by Heather R. Darsie
Most people interested in Tudor history are familiar with names like Charles V, Francis I, or even Christina of Denmark. Charles’ mother Juana of Castile might sound familiar. But what of Juana’s four daughters, Charles V’s sisters? Who were they? Why were they important? How did they fulfill the goals of Charles and his brother Ferdinand in the early 16th century? This article will provide an overview of the lives of Eleonore, Isabella, Maria, and Catherine, all born Archduchesses of Austria and Infantas of Castile and Aragon.
Portraits, left to right, of Eleonore, Charles V, and a toddler Isabella, by the Master of St. Georgsguild, c. 1503, via Wikimedia Commons.
Isabella of Austria and Trastámara was the third child and second daughter of Juana of Castile and Philip the Handsome of Burgundy. She was born 18 July 1501, and was less than 18 months younger than her older brother Charles V. She was born in Brussels, and baptized there by the Bishop of Cambrai. After her father’s death in 1506 when Isabella was five years old, she and her sisters Eleonore and Maria, along with her brother Charles, stayed on at the their aunt Margaret of Austria’s court in the Low Countries. Margaret of Austria was serving as Regent of the Low Countries for the Holy Roman Emperor Maximilian I von Habsburg, Isabella’s paternal grandfather.
Isabella enjoyed an excellent education, and had the future Pope Hadrian VI as a tutor, amongst others. Margaret was very supportive of a thorough education for the nieces and nephew under her care. Isabella grew to have a very strong relationship with her Aunt Margaret. As a point of interest, Margaret von Habsburg was named after her Margaret of York, the stepmother of Maria of Burgundy. Maria of Burgundy married Maximilian I von Habsburg, and the couple’s surviving children were Philip the Handsome and Margaret.
Returning to Isabella, she was proposed as a bride for Christian II of Denmark and Norway in 1513. Christian was born in 1481, making him twenty years older than Isabella. Christian had hoped to marry Isabella’s older sister Eleonore, who was born in 1498, but Eleonore was too valuable a bride. Christian accepted Isabella, and the two were wed by proxy on 11 June 1514 in Brussels. Isabella moved to her new country in 1515, after she attained the proper age for a young noblewoman to perform her marital duties.
Christian II of Denmark and Norway, possibly by Jan Gossaert, via Wikimedia Commons.
The journey from the Low Countries to Denmark turned out to be very dangerous for Isabella and her entourage. The young woman, who is said to have fallen in love with her husband at the sight of his portrait, was escorted by the Archbishop of Nidaros, Eric Walkendorf. A storm blew in while Isabella was at see, and she almost shipwrecked off the coast of Zeeland. Isabella managed to safely arrive and enjoyed her solemn entry at Copenhagen on 10 August 1515. The couple’s marriage was ratified two days later.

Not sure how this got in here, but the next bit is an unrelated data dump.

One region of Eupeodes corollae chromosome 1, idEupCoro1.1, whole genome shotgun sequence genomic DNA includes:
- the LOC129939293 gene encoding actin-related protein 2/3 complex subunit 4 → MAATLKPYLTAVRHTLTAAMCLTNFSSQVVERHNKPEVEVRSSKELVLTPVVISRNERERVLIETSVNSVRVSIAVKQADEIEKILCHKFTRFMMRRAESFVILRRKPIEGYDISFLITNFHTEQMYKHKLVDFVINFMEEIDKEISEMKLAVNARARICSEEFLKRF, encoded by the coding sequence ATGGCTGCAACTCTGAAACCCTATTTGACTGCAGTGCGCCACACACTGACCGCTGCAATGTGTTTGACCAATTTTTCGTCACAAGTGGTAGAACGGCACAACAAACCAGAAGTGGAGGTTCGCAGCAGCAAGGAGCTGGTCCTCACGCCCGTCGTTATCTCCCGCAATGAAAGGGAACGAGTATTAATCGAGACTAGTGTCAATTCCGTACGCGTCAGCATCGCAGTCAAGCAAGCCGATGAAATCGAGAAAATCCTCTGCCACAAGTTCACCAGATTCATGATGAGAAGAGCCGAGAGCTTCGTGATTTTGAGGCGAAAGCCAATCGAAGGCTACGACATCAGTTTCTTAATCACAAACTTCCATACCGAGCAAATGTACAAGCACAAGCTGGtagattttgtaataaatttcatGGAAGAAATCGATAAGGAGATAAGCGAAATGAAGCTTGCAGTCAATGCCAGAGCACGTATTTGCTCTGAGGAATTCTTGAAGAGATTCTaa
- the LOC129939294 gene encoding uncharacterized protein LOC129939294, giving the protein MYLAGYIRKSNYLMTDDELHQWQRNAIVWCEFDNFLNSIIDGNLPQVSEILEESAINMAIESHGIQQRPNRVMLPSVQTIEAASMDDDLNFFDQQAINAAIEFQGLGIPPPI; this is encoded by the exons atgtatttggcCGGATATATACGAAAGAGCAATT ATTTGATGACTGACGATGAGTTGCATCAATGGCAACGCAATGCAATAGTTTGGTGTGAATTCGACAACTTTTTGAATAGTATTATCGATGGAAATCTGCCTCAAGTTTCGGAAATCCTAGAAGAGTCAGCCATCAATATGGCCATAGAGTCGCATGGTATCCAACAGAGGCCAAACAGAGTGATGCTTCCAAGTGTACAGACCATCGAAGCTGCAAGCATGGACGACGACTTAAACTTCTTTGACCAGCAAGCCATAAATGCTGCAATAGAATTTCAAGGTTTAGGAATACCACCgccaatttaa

Isabella, who took up the name Elisabeth in her new country, had a rough first couple years as Queen Consort. Her 34-year-old husband maintained a mistress since between 1507 to 1509. The mistress, a commoner named Dyveke Sigbritsdatter, was 35. Dyveke’s mother Sigbrit, also a commoner, took up the role of advisor to the king after Christian was crowned in 1513. Not much is known about the relationship between Christian and Dyveke, but it was enough of an aggravation to Isabella that her grandfather, the Holy Roman Emperor Maximilian I, sent an envoy to try and improve the situation.
Isabella of Austria c. 1515 by Master of the Legend of the Magdalen, via Wikimedia Commons.
The envoy, Siegmund von Herberstein, had no meaningful experience as a diplomat. He was tasked with convincing Christian to part with Dyveke. Isabella, who gave birth to her first child, a boy named Christian, in 1516, was likely greatly distressed by the constant presence of Dyveke. Von Herberstein was not successful in convincing the king to part with his mistress.
At some point in 1516, Isabella gave birth to the baby Christian, who died not long after his birth. At around the same time, the Archbishop of Nidaros tried to convince the king to send home Dyveke, and was also ignored. Perhaps providing Isabella some relief, a noblewoman named Anne Meinstrup was appointed Isabella’s chief lady-in-waiting, and was extremely critical of Christian II’s relationship with Dyveke.
The issue with Dyveke resolved in Summer 1517, when she was allegedly poisoned with cherries and died. Dyveke’s mother Sigbrit stayed on at court as Christian II’s financial advisor until 1523, after which she fades into obscurity. Unfortunately for Anne Meinstrup, Sigbrit removed Anne after Dyveke’s death. Sigbrit became Isabella’s chief lady-in-waiting, and Anne lived in exile until 1523.
After the death of Dyveke, Isabella gave birth to a second child, Johann, in 1518. Christian’s five-year war with Sweden began in 1518, as well. Sigbrit convinced Christian II to allow her, not Isabella, too raise the young Johann, much to Isabella’s humiliation and frustration. Isabella soon fell pregnant again, and gave birth to twin boys named Maximilian and Philip Ferdinand in 1519. The twin boys died in infancy.
Isabella of Austria by Jan Gossaert, via Wikimedia Commons.
Isabella’s fourth child and first daughter, Dorothea of Denmark and Norway, was born in November 1520. While Isabella was pregnant with Dorothea, Christian II was in Sweden trying to reclaim the territory as part of the Kalmar Union. Isabella acted as regent in his absence. Christian earned the epithet of “the Tyrant” after ordering the Stockholm Bloodbath on 7 November, shortly before Dorothea’s birth. By 10 November 1520, Isabella was giving birth to Dorothea and 82 Swedish, including Catholic bishops, had been executed. Christian took many Swedish women, widowed by the Bloodbath, as captives and brought them back to Denmark. Christian showed his duplicity on a grand scale when he told Pope Leo X that is was Christian’s out-of-control army who killed the bishops, while at the same time Christian told the Swedish people he had to kill the bishops to avoid papal interdict.